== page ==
I hope you and your loved ones had a great holiday weekend. We have a lot to catch up on, so let’s get down to business.
It’s Day Four of the 4th Annual BikinginLA Holiday Fund Drive!
Donate today to help keep SoCal’s best source for bike news and advocacy coming your way every morning.
And help keep the Corgi in kibble this winter.
Horrible news from Florida.
A driver plowed into fourteen bicyclists out on a group ride, killing one and injuring six; one of the injured riders was in critical condition with a head injury.
The driver played the universal Get Out of Jail Free card, claiming she was momentarily distracted by something in her car and the sun was in her eyes.
There is Facebook video of the aftermath if you really want to see it. But I really wouldn’t recommend it.
Thanks to Neal Henderson for the heads-up.
Who knew Bike Shop Day was a thing?
The second annual event takes place this Saturday, which sounds like to perfect day to visit your favorite LBS and buy someone a Christmas or Chanukah gift.
Even if it’s yourself.
So far, just three LA-area bike shops have signed up to participate, along with another in Norco, and none San Diego, Ventura or Orange Counties.
See the map on the above link for more details.
The LA West website offers details for this Sunday’s final CicLAvia of the year. Meanwhile, CicLAvia is still looking for volunteers to help out at the event.
Speaking of CicLAvia, the LACBC’s monthly Sunday Funday Ride rolls through the CicLAvia route before making a stop at Dry River Brewing for a little discounted liquid refreshment.
Yes, riding an ebike is good for you.
A new systematic review of 17 studies around the world concludes that riding a regular bicycle if better for you than riding an ebike.
But an ebike still offers better health benefits than walking.
Meanwhile, Pink Bike says ebikes are breeding the components that bike riders want.
Now that’s more like it.
Britain considers mandating insurance discounts to drivers who take bicycle awareness courses as part of a program to improve safety.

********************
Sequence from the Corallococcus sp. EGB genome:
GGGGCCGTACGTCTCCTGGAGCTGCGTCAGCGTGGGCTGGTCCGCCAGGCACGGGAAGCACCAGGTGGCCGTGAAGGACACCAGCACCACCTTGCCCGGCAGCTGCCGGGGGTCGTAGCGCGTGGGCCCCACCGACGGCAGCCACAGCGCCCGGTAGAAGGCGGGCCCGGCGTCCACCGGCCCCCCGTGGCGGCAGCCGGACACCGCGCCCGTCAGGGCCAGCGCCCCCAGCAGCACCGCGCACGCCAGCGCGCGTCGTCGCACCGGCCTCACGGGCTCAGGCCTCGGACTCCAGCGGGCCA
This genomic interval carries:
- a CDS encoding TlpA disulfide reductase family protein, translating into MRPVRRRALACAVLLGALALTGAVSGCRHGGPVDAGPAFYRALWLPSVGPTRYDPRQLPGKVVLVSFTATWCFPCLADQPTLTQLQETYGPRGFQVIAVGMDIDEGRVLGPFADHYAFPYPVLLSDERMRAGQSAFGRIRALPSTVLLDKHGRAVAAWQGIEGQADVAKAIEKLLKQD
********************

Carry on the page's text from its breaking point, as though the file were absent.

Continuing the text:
The country is also in discussions to install cameras on bike lanes, and fine drivers up to the equivalent of $166 for driving in or blocking them.
In addition, the UK is planning to set up a special police unit to tackle road rage and dangerous driving.
Now if we could just get something like that on this side of the Atlantic.
Clearly, not much has changed in the last 45 years.
#OnThisDay 1973: Fearing a return to petrol rationing, Nationwide reporters tried cycling to work. Some liked it more than others… pic.twitter.com/Rchq36Myib
— BBC Archive (@BBCArchive) November 19, 2018
This is what you look like to a driver on a dark road when you ride without lights.
And if you miss the bike rider, that’s kind of the point.
No windshield perspective here. Business Insider says LA traffic is hell, and in desperate need of a transportation revolution. But fails to even mention any form of active transportation.
The UCLA Bicycle Academy calls out five major Westside hospitals for failing to promote active transportation, despite IRS guidelines that specifically encourage it.
Downtown News examines the $365 million plan to complete the LA River bike path through DTLA.
Speaking the LA River path, the new Spectrum 1 News takes a ride to the Spoke Cafe alongside the bike path. And Peter Flax races a car on an ebike, and comes out with a tie.